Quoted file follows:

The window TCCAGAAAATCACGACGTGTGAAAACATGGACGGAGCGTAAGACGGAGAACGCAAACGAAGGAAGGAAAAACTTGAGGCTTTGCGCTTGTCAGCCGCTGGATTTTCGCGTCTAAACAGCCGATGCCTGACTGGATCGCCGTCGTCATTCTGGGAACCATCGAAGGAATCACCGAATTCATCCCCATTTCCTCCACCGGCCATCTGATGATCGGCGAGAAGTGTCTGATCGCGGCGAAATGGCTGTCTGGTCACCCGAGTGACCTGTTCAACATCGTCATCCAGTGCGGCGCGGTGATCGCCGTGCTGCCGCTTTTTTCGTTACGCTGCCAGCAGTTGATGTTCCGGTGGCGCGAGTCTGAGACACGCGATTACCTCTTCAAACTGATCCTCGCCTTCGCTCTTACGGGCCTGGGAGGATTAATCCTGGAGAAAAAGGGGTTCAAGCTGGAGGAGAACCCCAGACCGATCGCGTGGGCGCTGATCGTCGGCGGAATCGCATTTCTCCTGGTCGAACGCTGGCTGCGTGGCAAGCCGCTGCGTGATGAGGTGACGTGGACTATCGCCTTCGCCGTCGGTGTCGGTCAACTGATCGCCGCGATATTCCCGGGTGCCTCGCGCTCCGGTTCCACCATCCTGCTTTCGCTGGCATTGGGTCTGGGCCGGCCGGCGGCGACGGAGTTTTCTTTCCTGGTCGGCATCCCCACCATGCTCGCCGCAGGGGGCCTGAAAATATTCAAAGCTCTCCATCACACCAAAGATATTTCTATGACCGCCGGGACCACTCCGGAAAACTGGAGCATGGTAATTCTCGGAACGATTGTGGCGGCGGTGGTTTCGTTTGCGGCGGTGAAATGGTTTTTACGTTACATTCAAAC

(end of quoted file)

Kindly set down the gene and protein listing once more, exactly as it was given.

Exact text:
The window TCCAGAAAATCACGACGTGTGAAAACATGGACGGAGCGTAAGACGGAGAACGCAAACGAAGGAAGGAAAAACTTGAGGCTTTGCGCTTGTCAGCCGCTGGATTTTCGCGTCTAAACAGCCGATGCCTGACTGGATCGCCGTCGTCATTCTGGGAACCATCGAAGGAATCACCGAATTCATCCCCATTTCCTCCACCGGCCATCTGATGATCGGCGAGAAGTGTCTGATCGCGGCGAAATGGCTGTCTGGTCACCCGAGTGACCTGTTCAACATCGTCATCCAGTGCGGCGCGGTGATCGCCGTGCTGCCGCTTTTTTCGTTACGCTGCCAGCAGTTGATGTTCCGGTGGCGCGAGTCTGAGACACGCGATTACCTCTTCAAACTGATCCTCGCCTTCGCTCTTACGGGCCTGGGAGGATTAATCCTGGAGAAAAAGGGGTTCAAGCTGGAGGAGAACCCCAGACCGATCGCGTGGGCGCTGATCGTCGGCGGAATCGCATTTCTCCTGGTCGAACGCTGGCTGCGTGGCAAGCCGCTGCGTGATGAGGTGACGTGGACTATCGCCTTCGCCGTCGGTGTCGGTCAACTGATCGCCGCGATATTCCCGGGTGCCTCGCGCTCCGGTTCCACCATCCTGCTTTCGCTGGCATTGGGTCTGGGCCGGCCGGCGGCGACGGAGTTTTCTTTCCTGGTCGGCATCCCCACCATGCTCGCCGCAGGGGGCCTGAAAATATTCAAAGCTCTCCATCACACCAAAGATATTTCTATGACCGCCGGGACCACTCCGGAAAACTGGAGCATGGTAATTCTCGGAACGATTGTGGCGGCGGTGGTTTCGTTTGCGGCGGTGAAATGGTTTTTACGTTACATTCAAAC